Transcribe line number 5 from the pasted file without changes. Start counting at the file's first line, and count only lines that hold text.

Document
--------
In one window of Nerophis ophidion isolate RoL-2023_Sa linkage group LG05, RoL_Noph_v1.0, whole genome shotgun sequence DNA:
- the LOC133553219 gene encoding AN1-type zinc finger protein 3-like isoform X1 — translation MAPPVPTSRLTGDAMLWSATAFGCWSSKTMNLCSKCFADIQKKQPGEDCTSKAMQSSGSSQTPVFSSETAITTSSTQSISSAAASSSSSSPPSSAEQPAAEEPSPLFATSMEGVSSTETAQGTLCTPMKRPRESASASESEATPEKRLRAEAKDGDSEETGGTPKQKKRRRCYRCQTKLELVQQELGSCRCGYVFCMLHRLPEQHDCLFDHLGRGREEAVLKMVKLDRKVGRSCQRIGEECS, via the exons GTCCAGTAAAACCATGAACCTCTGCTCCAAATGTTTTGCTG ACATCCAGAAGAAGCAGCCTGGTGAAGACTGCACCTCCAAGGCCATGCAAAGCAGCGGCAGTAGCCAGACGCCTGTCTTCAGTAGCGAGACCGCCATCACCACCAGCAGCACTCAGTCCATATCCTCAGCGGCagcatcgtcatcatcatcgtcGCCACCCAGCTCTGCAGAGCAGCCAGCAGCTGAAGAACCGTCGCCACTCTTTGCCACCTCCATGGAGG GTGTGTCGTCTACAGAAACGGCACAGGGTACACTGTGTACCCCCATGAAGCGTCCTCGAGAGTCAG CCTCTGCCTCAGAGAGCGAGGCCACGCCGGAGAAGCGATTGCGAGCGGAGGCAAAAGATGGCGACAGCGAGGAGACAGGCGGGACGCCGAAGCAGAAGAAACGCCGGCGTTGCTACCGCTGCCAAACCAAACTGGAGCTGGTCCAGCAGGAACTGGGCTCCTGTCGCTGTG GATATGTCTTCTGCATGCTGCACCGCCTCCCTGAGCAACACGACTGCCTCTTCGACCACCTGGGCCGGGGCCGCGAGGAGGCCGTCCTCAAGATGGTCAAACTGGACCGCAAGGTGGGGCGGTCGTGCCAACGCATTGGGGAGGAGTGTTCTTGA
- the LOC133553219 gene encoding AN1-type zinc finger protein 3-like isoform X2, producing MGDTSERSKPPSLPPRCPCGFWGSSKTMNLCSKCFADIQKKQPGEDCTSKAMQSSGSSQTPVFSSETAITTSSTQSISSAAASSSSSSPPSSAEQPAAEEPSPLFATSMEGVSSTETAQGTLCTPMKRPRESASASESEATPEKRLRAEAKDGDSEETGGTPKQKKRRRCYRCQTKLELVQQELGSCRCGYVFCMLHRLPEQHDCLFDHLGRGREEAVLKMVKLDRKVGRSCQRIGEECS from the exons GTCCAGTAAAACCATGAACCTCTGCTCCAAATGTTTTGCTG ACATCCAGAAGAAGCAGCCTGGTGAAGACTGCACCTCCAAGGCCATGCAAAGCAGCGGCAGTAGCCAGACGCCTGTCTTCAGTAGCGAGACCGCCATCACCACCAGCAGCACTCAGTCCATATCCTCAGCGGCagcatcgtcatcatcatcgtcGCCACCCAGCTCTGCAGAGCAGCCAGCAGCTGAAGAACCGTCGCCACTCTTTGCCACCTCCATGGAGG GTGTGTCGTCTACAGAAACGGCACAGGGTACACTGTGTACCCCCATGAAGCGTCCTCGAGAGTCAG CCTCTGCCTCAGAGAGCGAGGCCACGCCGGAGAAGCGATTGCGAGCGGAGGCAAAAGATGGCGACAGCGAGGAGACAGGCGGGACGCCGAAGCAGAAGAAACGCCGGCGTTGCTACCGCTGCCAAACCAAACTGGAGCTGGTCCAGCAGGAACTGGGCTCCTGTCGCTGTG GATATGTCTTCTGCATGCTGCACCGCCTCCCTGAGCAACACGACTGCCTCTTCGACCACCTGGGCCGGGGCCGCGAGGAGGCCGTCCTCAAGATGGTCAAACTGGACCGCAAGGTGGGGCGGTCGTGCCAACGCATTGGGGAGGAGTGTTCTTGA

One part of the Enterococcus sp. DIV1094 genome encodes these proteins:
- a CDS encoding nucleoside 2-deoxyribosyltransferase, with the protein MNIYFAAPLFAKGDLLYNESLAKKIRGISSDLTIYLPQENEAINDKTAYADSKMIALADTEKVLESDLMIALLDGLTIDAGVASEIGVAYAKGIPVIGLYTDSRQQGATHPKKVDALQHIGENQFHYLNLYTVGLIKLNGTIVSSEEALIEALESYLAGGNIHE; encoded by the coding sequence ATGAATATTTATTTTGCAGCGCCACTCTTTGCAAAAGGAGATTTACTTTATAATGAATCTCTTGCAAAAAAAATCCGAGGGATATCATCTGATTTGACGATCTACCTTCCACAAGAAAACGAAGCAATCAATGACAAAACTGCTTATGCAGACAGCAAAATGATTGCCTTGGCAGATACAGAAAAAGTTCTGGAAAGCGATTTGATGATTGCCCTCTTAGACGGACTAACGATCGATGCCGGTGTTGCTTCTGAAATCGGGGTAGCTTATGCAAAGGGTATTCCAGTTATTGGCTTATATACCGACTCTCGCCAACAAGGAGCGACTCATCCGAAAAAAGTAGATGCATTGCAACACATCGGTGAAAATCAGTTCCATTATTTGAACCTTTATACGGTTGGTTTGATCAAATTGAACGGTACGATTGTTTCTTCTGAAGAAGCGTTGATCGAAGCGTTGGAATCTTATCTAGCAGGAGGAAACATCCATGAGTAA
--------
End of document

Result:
- a CDS encoding nucleoside 2-deoxyribosyltransferase, with the protein MNIYFAAPLFAKGDLLYNESLAKKIRGISSDLTIYLPQENEAINDKTAYADSKMIALADTEKVLESDLMIALLDGLTIDAGVASEIGVAYAKGIPVIGLYTDSRQQGATHPKKVDALQHIGENQFHYLNLYTVGLIKLNGTIVSSEEALIEALESYLAGGNIHE; encoded by the coding sequence ATGAATATTTATTTTGCAGCGCCACTCTTTGCAAAAGGAGATTTACTTTATAATGAATCTCTTGCAAAAAAAATCCGAGGGATATCATCTGATTTGACGATCTACCTTCCACAAGAAAACGAAGCAATCAATGACAAAACTGCTTATGCAGACAGCAAAATGATTGCCTTGGCAGATACAGAAAAAGTTCTGGAAAGCGATTTGATGATTGCCCTCTTAGACGGACTAACGATCGATGCCGGTGTTGCTTCTGAAATCGGGGTAGCTTATGCAAAGGGTATTCCAGTTATTGGCTTATATACCGACTCTCGCCAACAAGGAGCGACTCATCCGAAAAAAGTAGATGCATTGCAACACATCGGTGAAAATCAGTTCCATTATTTGAACCTTTATACGGTTGGTTTGATCAAATTGAACGGTACGATTGTTTCTTCTGAAGAAGCGTTGATCGAAGCGTTGGAATCTTATCTAGCAGGAGGAAACATCCATGAGTAA